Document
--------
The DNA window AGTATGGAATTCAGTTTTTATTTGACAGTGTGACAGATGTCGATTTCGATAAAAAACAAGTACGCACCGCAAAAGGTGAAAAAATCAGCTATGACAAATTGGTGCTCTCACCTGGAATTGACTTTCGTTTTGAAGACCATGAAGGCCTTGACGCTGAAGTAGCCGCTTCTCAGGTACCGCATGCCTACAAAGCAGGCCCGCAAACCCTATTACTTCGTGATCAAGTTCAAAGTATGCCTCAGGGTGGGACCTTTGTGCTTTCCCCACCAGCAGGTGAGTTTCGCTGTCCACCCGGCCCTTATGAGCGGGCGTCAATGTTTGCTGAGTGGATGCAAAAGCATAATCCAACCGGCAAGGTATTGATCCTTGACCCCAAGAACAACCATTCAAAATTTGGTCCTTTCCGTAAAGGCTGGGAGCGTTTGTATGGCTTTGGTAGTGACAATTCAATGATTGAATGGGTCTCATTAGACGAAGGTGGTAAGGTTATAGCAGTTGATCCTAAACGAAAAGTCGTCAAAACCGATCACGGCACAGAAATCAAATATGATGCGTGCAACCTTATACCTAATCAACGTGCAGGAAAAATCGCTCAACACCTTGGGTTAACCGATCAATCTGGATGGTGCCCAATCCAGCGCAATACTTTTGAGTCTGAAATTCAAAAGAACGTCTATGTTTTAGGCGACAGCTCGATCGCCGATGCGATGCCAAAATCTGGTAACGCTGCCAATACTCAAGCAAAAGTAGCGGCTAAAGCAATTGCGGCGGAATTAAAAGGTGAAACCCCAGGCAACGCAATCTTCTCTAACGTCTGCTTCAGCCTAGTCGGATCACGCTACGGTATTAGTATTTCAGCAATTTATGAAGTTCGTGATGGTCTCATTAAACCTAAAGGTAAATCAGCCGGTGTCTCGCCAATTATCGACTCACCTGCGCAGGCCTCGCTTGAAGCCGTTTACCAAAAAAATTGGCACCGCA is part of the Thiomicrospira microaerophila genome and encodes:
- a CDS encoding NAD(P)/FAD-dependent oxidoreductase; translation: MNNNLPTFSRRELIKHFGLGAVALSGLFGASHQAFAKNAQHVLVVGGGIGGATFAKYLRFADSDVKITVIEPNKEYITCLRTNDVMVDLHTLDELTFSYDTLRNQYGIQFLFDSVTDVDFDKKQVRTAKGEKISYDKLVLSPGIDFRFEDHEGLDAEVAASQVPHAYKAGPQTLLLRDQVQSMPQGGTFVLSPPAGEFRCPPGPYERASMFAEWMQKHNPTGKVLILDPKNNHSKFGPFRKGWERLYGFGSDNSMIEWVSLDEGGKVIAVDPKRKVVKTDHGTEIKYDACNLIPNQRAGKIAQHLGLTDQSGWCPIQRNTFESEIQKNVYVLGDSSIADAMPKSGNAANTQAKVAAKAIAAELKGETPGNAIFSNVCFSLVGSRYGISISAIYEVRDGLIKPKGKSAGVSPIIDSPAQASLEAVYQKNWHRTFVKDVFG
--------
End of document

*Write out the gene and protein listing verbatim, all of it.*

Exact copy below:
The DNA window AGTATGGAATTCAGTTTTTATTTGACAGTGTGACAGATGTCGATTTCGATAAAAAACAAGTACGCACCGCAAAAGGTGAAAAAATCAGCTATGACAAATTGGTGCTCTCACCTGGAATTGACTTTCGTTTTGAAGACCATGAAGGCCTTGACGCTGAAGTAGCCGCTTCTCAGGTACCGCATGCCTACAAAGCAGGCCCGCAAACCCTATTACTTCGTGATCAAGTTCAAAGTATGCCTCAGGGTGGGACCTTTGTGCTTTCCCCACCAGCAGGTGAGTTTCGCTGTCCACCCGGCCCTTATGAGCGGGCGTCAATGTTTGCTGAGTGGATGCAAAAGCATAATCCAACCGGCAAGGTATTGATCCTTGACCCCAAGAACAACCATTCAAAATTTGGTCCTTTCCGTAAAGGCTGGGAGCGTTTGTATGGCTTTGGTAGTGACAATTCAATGATTGAATGGGTCTCATTAGACGAAGGTGGTAAGGTTATAGCAGTTGATCCTAAACGAAAAGTCGTCAAAACCGATCACGGCACAGAAATCAAATATGATGCGTGCAACCTTATACCTAATCAACGTGCAGGAAAAATCGCTCAACACCTTGGGTTAACCGATCAATCTGGATGGTGCCCAATCCAGCGCAATACTTTTGAGTCTGAAATTCAAAAGAACGTCTATGTTTTAGGCGACAGCTCGATCGCCGATGCGATGCCAAAATCTGGTAACGCTGCCAATACTCAAGCAAAAGTAGCGGCTAAAGCAATTGCGGCGGAATTAAAAGGTGAAACCCCAGGCAACGCAATCTTCTCTAACGTCTGCTTCAGCCTAGTCGGATCACGCTACGGTATTAGTATTTCAGCAATTTATGAAGTTCGTGATGGTCTCATTAAACCTAAAGGTAAATCAGCCGGTGTCTCGCCAATTATCGACTCACCTGCGCAGGCCTCGCTTGAAGCCGTTTACCAAAAAAATTGGCACCGCA is part of the Thiomicrospira microaerophila genome and encodes:
- a CDS encoding NAD(P)/FAD-dependent oxidoreductase; translation: MNNNLPTFSRRELIKHFGLGAVALSGLFGASHQAFAKNAQHVLVVGGGIGGATFAKYLRFADSDVKITVIEPNKEYITCLRTNDVMVDLHTLDELTFSYDTLRNQYGIQFLFDSVTDVDFDKKQVRTAKGEKISYDKLVLSPGIDFRFEDHEGLDAEVAASQVPHAYKAGPQTLLLRDQVQSMPQGGTFVLSPPAGEFRCPPGPYERASMFAEWMQKHNPTGKVLILDPKNNHSKFGPFRKGWERLYGFGSDNSMIEWVSLDEGGKVIAVDPKRKVVKTDHGTEIKYDACNLIPNQRAGKIAQHLGLTDQSGWCPIQRNTFESEIQKNVYVLGDSSIADAMPKSGNAANTQAKVAAKAIAAELKGETPGNAIFSNVCFSLVGSRYGISISAIYEVRDGLIKPKGKSAGVSPIIDSPAQASLEAVYQKNWHRTFVKDVFG